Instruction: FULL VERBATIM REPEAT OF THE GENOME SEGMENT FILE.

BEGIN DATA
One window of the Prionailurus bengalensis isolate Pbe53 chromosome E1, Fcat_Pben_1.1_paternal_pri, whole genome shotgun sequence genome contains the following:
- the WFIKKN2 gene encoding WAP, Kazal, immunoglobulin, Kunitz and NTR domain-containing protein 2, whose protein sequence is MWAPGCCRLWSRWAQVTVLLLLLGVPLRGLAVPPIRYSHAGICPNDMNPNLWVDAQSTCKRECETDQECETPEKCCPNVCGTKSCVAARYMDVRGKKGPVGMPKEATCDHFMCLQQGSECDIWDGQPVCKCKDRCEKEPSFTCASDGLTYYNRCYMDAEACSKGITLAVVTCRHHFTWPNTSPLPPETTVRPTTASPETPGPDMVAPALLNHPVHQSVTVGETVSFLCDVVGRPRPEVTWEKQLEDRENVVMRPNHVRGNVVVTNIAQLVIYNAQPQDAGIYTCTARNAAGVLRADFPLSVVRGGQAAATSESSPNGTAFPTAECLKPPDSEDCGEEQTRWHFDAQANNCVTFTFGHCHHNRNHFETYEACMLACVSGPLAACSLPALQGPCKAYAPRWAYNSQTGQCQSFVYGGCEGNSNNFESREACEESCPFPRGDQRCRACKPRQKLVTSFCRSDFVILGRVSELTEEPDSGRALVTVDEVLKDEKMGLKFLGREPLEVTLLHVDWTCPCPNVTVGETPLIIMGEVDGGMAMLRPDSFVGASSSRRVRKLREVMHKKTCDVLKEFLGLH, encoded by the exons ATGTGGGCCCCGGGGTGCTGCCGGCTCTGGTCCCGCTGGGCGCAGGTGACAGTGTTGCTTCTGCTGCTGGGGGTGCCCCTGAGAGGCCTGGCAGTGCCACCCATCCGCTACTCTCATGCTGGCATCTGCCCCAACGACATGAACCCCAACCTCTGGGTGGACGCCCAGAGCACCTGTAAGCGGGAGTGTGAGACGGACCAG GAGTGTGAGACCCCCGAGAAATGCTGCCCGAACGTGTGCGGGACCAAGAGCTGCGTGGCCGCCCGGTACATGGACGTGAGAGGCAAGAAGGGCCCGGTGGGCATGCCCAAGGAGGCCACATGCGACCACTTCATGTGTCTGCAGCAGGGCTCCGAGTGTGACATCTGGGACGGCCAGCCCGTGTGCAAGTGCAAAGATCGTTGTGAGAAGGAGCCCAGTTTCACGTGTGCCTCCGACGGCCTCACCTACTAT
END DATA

One window of the Prionailurus bengalensis isolate Pbe53 chromosome E1, Fcat_Pben_1.1_paternal_pri, whole genome shotgun sequence genome contains the following:
- the WFIKKN2 gene encoding WAP, Kazal, immunoglobulin, Kunitz and NTR domain-containing protein 2, whose protein sequence is MWAPGCCRLWSRWAQVTVLLLLLGVPLRGLAVPPIRYSHAGICPNDMNPNLWVDAQSTCKRECETDQECETPEKCCPNVCGTKSCVAARYMDVRGKKGPVGMPKEATCDHFMCLQQGSECDIWDGQPVCKCKDRCEKEPSFTCASDGLTYYNRCYMDAEACSKGITLAVVTCRHHFTWPNTSPLPPETTVRPTTASPETPGPDMVAPALLNHPVHQSVTVGETVSFLCDVVGRPRPEVTWEKQLEDRENVVMRPNHVRGNVVVTNIAQLVIYNAQPQDAGIYTCTARNAAGVLRADFPLSVVRGGQAAATSESSPNGTAFPTAECLKPPDSEDCGEEQTRWHFDAQANNCVTFTFGHCHHNRNHFETYEACMLACVSGPLAACSLPALQGPCKAYAPRWAYNSQTGQCQSFVYGGCEGNSNNFESREACEESCPFPRGDQRCRACKPRQKLVTSFCRSDFVILGRVSELTEEPDSGRALVTVDEVLKDEKMGLKFLGREPLEVTLLHVDWTCPCPNVTVGETPLIIMGEVDGGMAMLRPDSFVGASSSRRVRKLREVMHKKTCDVLKEFLGLH, encoded by the exons ATGTGGGCCCCGGGGTGCTGCCGGCTCTGGTCCCGCTGGGCGCAGGTGACAGTGTTGCTTCTGCTGCTGGGGGTGCCCCTGAGAGGCCTGGCAGTGCCACCCATCCGCTACTCTCATGCTGGCATCTGCCCCAACGACATGAACCCCAACCTCTGGGTGGACGCCCAGAGCACCTGTAAGCGGGAGTGTGAGACGGACCAG GAGTGTGAGACCCCCGAGAAATGCTGCCCGAACGTGTGCGGGACCAAGAGCTGCGTGGCCGCCCGGTACATGGACGTGAGAGGCAAGAAGGGCCCGGTGGGCATGCCCAAGGAGGCCACATGCGACCACTTCATGTGTCTGCAGCAGGGCTCCGAGTGTGACATCTGGGACGGCCAGCCCGTGTGCAAGTGCAAAGATCGTTGTGAGAAGGAGCCCAGTTTCACGTGTGCCTCCGACGGCCTCACCTACTAT